Avoid the Most Common Utility Scams - Carolina Country

Avoid the Most Common Utility Scams

3 tips to avoid pressure from scammer scare tactics

Avoid the Most Common Utility Scams

Imposter utility scammers are targeting consumers throughout the country every day. These scammers rely on scare tactics to get their targets to take action, including threats of everything from legal action involving the IRS to turning off power to a home.

Scammers typically use phone, in-person and online tactics to target consumers, according to Utilities United Against Scams (UUAS), a consortium of more than 100 electric, water and natural gas utilities — including the National Rural Electric Cooperative Association (NRECA), the service arm of the nation’s 900-plus consumer-owned, not-for-profit electric cooperatives.

Here are six tips from UUAS to avoid the most common utility scams out there:

1: Hang Up on Calls from Crooks

Hang up if you receive a call demanding immediate payment of a utility bill to avoid disconnection or shutoff. Never be fooled by a phony caller ID; never return a call to the call-back phone number provided by an unknown caller; and never provide any payment or personal information to a caller you do not know. If you have questions, call your electric cooperative at its phone number on your monthly bill or its website. Check out our list of co-ops across the state.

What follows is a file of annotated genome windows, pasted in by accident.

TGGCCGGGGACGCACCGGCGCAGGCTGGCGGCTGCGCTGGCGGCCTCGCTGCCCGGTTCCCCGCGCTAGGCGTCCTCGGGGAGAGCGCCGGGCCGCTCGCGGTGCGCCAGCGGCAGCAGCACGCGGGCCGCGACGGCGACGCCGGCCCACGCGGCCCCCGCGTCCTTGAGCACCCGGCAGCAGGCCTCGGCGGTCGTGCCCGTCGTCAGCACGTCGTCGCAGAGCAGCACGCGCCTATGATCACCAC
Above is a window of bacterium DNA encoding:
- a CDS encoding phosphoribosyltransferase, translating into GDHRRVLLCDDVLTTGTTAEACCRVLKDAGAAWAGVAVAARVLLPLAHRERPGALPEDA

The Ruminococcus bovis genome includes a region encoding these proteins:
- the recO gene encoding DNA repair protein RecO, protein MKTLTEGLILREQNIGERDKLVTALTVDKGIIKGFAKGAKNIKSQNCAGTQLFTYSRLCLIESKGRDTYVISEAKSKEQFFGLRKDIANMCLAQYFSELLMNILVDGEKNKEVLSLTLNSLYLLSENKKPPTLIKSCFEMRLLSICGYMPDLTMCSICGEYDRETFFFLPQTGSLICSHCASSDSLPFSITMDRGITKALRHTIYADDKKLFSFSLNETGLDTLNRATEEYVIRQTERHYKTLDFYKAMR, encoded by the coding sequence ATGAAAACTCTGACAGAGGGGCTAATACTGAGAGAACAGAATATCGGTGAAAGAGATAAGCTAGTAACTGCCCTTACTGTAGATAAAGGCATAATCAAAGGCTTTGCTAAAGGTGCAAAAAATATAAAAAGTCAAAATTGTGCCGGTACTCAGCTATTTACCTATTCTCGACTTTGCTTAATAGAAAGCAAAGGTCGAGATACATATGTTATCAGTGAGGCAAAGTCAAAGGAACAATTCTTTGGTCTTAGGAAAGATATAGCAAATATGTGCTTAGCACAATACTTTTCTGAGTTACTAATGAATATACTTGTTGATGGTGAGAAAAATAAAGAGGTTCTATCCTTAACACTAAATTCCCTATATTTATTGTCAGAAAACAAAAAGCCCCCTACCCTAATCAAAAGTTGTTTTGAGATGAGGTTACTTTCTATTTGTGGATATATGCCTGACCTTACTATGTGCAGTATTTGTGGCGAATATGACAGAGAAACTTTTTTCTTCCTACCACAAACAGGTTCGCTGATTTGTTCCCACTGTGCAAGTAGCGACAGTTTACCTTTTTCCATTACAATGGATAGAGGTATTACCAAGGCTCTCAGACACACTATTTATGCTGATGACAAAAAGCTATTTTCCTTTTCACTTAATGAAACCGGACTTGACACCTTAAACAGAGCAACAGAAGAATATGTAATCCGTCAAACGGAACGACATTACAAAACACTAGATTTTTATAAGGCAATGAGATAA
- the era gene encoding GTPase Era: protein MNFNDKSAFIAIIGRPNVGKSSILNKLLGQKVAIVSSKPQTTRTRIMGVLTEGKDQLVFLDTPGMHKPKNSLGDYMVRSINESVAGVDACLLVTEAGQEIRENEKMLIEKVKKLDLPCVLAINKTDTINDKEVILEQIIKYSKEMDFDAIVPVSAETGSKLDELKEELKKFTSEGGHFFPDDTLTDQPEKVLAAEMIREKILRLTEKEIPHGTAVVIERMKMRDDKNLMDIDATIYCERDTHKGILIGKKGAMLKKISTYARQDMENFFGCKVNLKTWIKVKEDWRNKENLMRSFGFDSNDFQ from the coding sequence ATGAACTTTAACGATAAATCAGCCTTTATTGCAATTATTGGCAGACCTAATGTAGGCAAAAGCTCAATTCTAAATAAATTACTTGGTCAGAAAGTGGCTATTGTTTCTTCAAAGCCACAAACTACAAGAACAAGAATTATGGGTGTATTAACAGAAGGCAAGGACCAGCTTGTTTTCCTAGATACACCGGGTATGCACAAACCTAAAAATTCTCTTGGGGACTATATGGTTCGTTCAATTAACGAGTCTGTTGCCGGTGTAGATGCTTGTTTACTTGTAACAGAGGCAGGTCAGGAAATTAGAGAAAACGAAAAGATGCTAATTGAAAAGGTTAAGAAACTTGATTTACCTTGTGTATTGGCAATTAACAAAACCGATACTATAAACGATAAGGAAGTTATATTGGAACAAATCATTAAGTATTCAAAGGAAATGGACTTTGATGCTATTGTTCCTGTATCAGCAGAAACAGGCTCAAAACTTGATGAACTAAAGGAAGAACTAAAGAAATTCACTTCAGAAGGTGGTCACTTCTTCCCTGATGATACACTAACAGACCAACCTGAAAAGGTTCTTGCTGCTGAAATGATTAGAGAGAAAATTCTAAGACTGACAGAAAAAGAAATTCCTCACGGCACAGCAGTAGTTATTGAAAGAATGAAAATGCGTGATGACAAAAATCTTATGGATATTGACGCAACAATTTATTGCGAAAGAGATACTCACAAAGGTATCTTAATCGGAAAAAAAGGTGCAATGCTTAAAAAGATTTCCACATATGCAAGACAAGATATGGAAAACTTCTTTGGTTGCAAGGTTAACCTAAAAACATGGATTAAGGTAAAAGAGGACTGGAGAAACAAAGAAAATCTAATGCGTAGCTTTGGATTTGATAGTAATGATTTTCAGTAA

2: Keep Cell Phones Safe

Do not reply to text messages or click on links you receive from people you do not know. Never install apps from text messages, and if you have any doubt about a text message, exercise caution and do not open it.

3: Shut the Door on Scammers

Be suspicious of anyone who arrives at your home or business without an appointment demanding immediate payment, offering utility products or services, or requesting access to your home to check your electrical wiring, water pipes, natural gas pipes, appliances or other utility-related issues. Do not let unknown individuals into your home. If you have any questions, call your electric cooperative.

4: Ask for Proper ID

If you feel you are in personal danger, call 911. Always ask to see a company photo identification, and if you have doubts about a person at your door claiming to be from your utility, call your utility company to verify their information and work to be done before allowing them into your home or business.

5: Delete Suspicious Emails

If you receive an email from an unknown sender or an email threatening action unless a sum of money is paid, do not click any links provided within the email, and do not respond to the email. Simply delete the email or send it to your spam folder. Contact your electric cooperative if a suspicious email includes its logo or other utility-related information.

6: Ensure Website Security

A secure website starts with “https://” — the “s” is for secure. In general, “http:” websites are vulnerable to attack. Remember the best protection against phishing and malware is being careful about what email attachments you open, keeping software updated and maintained, and installing a quality antivirus program.

For more information and the latest updates on utility scams, visit UUAS at utilitiesunited.org. The organization also offers a Consumer’s Guide to Impostor Utility Scams (PDF), available for download online.

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